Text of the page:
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Hi Paul!  I'm glad you could respond with so much alacrity!  Welcome to the
list!  I still remain amazed that you've memorized enough vocabulary to be
able to talk in mna Vanantha, and write in it almost effortlessly.  No
matter how much vocabulary Teonaht develops, I still find that I have to go
back and check what a basic word is in it.  Like "soup."  I envy you your
elephantine memory.

Some quirks of the list:  Christophe Grandsire has invented a fiendish
language called "Maggel," whose difficulty has led to the coining of the
word "maggelity" of any language or conlang that is too complicated for its
own good.  It was originally inspired, IIRC, by his forays into Scots
Gaelic.  I think H.S. Teoh's Ebisedian has won the maggelity prize lately.
(H.S. Teoh is a GUY, incidentally--to wit the funny thread about his gender.
Many of us have names that are not easily recognizably male or female).  I
would tremble to come after him in a Relay (explained below).  I've been
aiming to make Teonaht as maggelitous as possible, with as many exceptions
to the rules as possible.  Etabnannery [correct my spelling--and forgive me
for forgetting the name of its inventor!] is another term for a writing
system [usually in the roman alphabet] whose characters are fiendishly
un-phonetic or multi-purpose--to wit: modern Irish--or which have
complicated spelling systems that have to be memorized--to wit: modern
English and French.  Like photi for "fish."  ASMCL is an acronym I think I
invented that means "As For MY ConLang," which refers to the tendancy many
of us have to focus on our languages and language problems, usually in
response to some request somebody else has posted about his or her language
and language problem.

We do RELAYS.  This is a very popular Conlang Game, invented by Irina Rempt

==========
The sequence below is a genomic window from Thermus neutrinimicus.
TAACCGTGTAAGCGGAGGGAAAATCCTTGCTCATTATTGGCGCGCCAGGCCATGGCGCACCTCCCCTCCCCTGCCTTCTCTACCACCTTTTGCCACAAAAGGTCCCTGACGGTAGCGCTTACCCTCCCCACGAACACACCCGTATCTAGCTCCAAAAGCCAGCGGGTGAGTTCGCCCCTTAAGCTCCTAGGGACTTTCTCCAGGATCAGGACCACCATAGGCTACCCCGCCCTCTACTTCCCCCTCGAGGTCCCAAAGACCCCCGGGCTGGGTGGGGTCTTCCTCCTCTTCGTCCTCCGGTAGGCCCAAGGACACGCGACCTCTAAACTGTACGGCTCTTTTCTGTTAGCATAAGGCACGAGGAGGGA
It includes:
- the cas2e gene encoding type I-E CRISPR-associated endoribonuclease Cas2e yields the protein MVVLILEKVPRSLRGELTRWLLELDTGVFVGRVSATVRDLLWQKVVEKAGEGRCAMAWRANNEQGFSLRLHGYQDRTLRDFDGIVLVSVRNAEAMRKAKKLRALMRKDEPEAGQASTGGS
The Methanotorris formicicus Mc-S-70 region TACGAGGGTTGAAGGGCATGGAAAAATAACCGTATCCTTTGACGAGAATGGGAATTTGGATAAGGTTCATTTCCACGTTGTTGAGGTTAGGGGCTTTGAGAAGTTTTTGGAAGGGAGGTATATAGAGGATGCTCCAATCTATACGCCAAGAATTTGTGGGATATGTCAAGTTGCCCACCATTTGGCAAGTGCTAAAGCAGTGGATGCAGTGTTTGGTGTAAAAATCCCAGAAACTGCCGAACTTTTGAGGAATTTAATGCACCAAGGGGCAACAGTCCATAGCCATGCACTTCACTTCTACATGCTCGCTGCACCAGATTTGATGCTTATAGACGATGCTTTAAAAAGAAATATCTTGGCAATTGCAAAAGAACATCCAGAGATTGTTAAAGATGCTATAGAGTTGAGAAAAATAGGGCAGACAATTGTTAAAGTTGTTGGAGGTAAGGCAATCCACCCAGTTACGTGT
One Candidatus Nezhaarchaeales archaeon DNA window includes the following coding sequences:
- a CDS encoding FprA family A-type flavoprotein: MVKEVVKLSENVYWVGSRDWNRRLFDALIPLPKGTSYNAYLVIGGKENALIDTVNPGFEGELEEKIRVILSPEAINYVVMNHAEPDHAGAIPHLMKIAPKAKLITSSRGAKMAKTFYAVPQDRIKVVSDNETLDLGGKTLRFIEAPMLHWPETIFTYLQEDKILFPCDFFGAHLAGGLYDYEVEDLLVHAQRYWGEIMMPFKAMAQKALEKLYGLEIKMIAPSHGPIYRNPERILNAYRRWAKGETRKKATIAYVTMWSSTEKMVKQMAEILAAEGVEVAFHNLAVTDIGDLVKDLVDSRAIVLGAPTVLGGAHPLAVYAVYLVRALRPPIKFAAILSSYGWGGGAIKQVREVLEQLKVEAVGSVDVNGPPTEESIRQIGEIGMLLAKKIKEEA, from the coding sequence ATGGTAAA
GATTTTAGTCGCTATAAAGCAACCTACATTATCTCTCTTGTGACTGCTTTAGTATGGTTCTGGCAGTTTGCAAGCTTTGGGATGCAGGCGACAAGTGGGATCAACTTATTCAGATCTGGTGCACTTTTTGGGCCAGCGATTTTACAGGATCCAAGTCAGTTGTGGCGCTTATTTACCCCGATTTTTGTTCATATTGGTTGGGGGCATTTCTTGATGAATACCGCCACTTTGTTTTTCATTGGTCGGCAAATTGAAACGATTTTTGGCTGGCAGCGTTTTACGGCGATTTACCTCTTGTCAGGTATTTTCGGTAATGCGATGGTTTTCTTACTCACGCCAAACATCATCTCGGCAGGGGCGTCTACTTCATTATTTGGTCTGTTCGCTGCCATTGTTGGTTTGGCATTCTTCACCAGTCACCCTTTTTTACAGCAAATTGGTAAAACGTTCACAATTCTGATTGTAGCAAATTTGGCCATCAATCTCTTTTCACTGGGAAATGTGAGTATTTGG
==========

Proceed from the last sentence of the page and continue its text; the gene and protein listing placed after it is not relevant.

(who I think is nomail) who has also established a separate listserv for
that purpose.  The principle is like Conlang "Telephone."  We decide on a
ring of participants, and the Relay master posts a short text in his or her
conlang (with linguistic instructions about the language but no translation)
which the next member must interpret and translate into HIS language within
forty-eight hours and then send it off to the next in line.  It comes full
circle back to the Master, usually considerably altered... and for a while
considerably divinized.  (i.e., a proverb would turn into a creation myth
with a goddess, or what have you).  I think Bryan Maloney is running the
present relay.  Is that right?

Less popular, and I'd like to see it come back, is the Translation Exercise.
A text is given on-line and we translate it into our invented languages.
The most famous one is the Tower of Babel Translation, conducted by Jeffrey
Hennings, who has a page on it.  Genesis 11: 1-9 (you know!).

We had a long thread on synaesthesia--whether it was related to conlanging.
I see that you have a remark about the colors of the week on one of your web
sites.

Well, that's what I can think of for the moment.  Traltan!  Sed tso narlty!
(Greetings, we welcome you!)

Sally
[log in to unmask]
Eskkoat ol ai sendran, rohsan nuehra celyil takrem bomai nakuo.
"My shadow follows me, putting strange, new roses into the world."
http: (I will be getting my list of gods up presently!)